FGFR1 amplification or overexpression and hormonal resistance in luminal breast cancer: rationale for a triple blockade of ER, CDK4/6, and FGFR1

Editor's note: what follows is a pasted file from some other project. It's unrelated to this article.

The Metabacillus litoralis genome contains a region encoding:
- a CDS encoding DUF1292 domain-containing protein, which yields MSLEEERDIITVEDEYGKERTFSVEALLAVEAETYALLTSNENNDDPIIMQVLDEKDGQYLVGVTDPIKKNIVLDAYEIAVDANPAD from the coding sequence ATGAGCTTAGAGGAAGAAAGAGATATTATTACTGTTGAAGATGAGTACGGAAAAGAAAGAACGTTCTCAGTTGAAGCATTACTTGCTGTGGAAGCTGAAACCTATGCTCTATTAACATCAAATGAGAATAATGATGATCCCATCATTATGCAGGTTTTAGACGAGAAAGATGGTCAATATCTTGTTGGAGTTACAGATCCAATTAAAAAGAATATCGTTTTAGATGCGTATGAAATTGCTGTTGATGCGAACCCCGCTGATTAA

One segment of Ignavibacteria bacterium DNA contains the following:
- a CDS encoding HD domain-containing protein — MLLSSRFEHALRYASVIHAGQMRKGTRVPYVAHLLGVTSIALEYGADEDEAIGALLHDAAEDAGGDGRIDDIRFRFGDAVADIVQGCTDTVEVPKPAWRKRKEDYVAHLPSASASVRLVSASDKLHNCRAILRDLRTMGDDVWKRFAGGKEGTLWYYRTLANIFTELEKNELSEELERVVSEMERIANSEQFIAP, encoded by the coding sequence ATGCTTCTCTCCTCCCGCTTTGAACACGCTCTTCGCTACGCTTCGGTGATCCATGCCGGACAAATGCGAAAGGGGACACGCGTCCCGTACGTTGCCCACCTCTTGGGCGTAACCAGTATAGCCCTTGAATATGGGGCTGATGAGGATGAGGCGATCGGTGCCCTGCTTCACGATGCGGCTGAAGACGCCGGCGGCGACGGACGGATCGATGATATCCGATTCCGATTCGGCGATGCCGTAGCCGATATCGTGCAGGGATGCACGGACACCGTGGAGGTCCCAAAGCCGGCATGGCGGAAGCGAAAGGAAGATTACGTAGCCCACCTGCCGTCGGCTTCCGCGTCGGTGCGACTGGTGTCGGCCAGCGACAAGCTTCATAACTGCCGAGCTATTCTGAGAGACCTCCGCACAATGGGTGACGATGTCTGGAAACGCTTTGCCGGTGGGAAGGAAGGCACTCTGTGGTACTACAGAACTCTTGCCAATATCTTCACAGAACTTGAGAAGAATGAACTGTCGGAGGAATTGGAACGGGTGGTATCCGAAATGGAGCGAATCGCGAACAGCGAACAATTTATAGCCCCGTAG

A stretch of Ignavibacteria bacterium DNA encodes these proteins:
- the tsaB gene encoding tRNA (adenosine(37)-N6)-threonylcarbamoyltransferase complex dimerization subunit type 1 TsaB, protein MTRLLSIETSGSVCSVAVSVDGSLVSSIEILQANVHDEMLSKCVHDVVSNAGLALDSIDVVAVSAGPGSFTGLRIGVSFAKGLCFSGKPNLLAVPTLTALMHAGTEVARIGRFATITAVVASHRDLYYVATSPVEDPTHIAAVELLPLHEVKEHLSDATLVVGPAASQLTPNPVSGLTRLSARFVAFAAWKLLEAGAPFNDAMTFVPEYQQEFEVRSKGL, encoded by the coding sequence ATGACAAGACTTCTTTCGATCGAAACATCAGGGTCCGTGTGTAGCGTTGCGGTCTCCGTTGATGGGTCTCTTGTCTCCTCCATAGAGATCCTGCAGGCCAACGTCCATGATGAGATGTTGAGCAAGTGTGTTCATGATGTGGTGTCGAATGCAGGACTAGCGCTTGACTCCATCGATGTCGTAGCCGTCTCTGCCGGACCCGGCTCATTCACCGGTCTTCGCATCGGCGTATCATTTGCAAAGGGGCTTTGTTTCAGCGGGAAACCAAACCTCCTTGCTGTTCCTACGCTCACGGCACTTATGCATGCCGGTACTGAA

Abstract: Background: FGFR1 amplification, but not overexpression, has been related to adverse prognosis in hormone-positive breast cancer (HRPBC). Whether FGFR1 overexpression and amplification are correlated, what is their distribution among luminal A or B HRPBC, and if there is a potential different prognostic role for amplification and overexpression are currently unknown features. The role of FGFR1 inhibitors in HRPBC is also unclear. Methods: FGFR1 amplification (FISH) and overexpression (RNAscope) were investigated in a N = 251 HRPBC patients cohort and the METABRIC cohort; effects on survival and FISH-RNAscope concordance were determined. We generated hormonal deprivation resistant (LTED-R) and FGFR1-overexpressing cell line variants of the ER+ MCF7 and T47-D and the ER+, FGFR1-amplified HCC1428 cell lines. The role of ER, CDK4/6, and/or FGFR1 blockade alone or in combinations in Rb phosphorylation, cell cycle, and survival were studied. Results: FGFR1 overexpression and amplification was non-concordant in > 20% of the patients, but both were associated to a similar relapse risk (~ 2.5-fold; P < 0.05). FGFR1 amplification or overexpression occurred regardless of the luminal subtype, but the incidence was higher in luminal B (16.3%) than A (6.6%) tumors; P < 0.05. The Kappa index for overexpression and amplification was 0.69 (P < 0.001). Twenty-four per cent of the patients showed either amplification and/or overexpression of FGFR1, what was associated to a hazard ratio for relapse of 2.6 (95% CI 1.44–4.62, P < 0.001). In vitro, hormonal deprivation led to FGFR1 overexpression. Primary FGFR1 amplification, engineered mRNA overexpression, or LTED-R-acquired FGFR1 overexpression led to resistance against hormonotherapy alone or in combination with the CDK4/6 inhibitor palbociclib. Blocking FGFR1 with the kinase-inhibitor rogaratinib led to suppression of Rb phosphorylation, abrogation of the cell cycle, and resistance-reversion in all FGFR1 models. Conclusions: FGFR1 amplification and overexpression are associated to similar adverse prognosis in hormone-positive breast cancer. Capturing all the patients with adverse prognosis-linked FGFR1 aberrations requires assessing both features. Hormonal deprivation leads to FGFR1 overexpression, and FGFR1 overexpression and/or amplification are associated with resistance to hormonal monotherapy or in combination with palbociclib. Both resistances are reverted with triple ER, CDK4/6, and FGFR1 blockade.